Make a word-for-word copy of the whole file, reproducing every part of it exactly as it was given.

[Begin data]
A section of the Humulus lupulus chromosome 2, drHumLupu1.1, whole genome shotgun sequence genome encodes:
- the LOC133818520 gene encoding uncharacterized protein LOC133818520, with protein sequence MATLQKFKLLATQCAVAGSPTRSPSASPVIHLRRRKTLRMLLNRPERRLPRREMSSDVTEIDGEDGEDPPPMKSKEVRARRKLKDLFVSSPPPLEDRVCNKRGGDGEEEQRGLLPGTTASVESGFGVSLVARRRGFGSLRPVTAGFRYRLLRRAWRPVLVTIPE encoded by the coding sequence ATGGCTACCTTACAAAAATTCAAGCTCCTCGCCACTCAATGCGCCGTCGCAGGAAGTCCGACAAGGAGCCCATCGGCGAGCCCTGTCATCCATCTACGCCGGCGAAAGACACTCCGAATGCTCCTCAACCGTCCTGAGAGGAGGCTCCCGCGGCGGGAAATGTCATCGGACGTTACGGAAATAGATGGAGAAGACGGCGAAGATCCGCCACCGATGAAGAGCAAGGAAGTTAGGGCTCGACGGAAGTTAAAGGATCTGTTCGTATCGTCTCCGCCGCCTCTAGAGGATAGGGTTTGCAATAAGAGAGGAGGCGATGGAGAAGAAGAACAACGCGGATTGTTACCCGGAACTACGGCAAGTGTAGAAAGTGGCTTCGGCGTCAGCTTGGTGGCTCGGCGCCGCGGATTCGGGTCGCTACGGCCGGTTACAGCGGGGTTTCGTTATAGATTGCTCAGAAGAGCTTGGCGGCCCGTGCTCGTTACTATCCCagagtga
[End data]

A section of the Humulus lupulus chromosome 2, drHumLupu1.1, whole genome shotgun sequence genome encodes:
- the LOC133818520 gene encoding uncharacterized protein LOC133818520, with protein sequence MATLQKFKLLATQCAVAGSPTRSPSASPVIHLRRRKTLRMLLNRPERRLPRREMSSDVTEIDGEDGEDPPPMKSKEVRARRKLKDLFVSSPPPLEDRVCNKRGGDGEEEQRGLLPGTTASVESGFGVSLVARRRGFGSLRPVTAGFRYRLLRRAWRPVLVTIPE encoded by the coding sequence ATGGCTACCTTACAAAAATTCAAGCTCCTCGCCACTCAATGCGCCGTCGCAGGAAGTCCGACAAGGAGCCCATCGGCGAGCCCTGTCATCCATCTACGCCGGCGAAAGACACTCCGAATGCTCCTCAACCGTCCTGAGAGGAGGCTCCCGCGGCGGGAAATGTCATCGGACGTTACGGAAATAGATGGAGAAGACGGCGAAGATCCGCCACCGATGAAGAGCAAGGAAGTTAGGGCTCGACGGAAGTTAAAGGATCTGTTCGTATCGTCTCCGCCGCCTCTAGAGGATAGGGTTTGCAATAAGAGAGGAGGCGATGGAGAAGAAGAACAACGCGGATTGTTACCCGGAACTACGGCAAGTGTAGAAAGTGGCTTCGGCGTCAGCTTGGTGGCTCGGCGCCGCGGATTCGGGTCGCTACGGCCGGTTACAGCGGGGTTTCGTTATAGATTGCTCAGAAGAGCTTGGCGGCCCGTGCTCGTTACTATCCCagagtga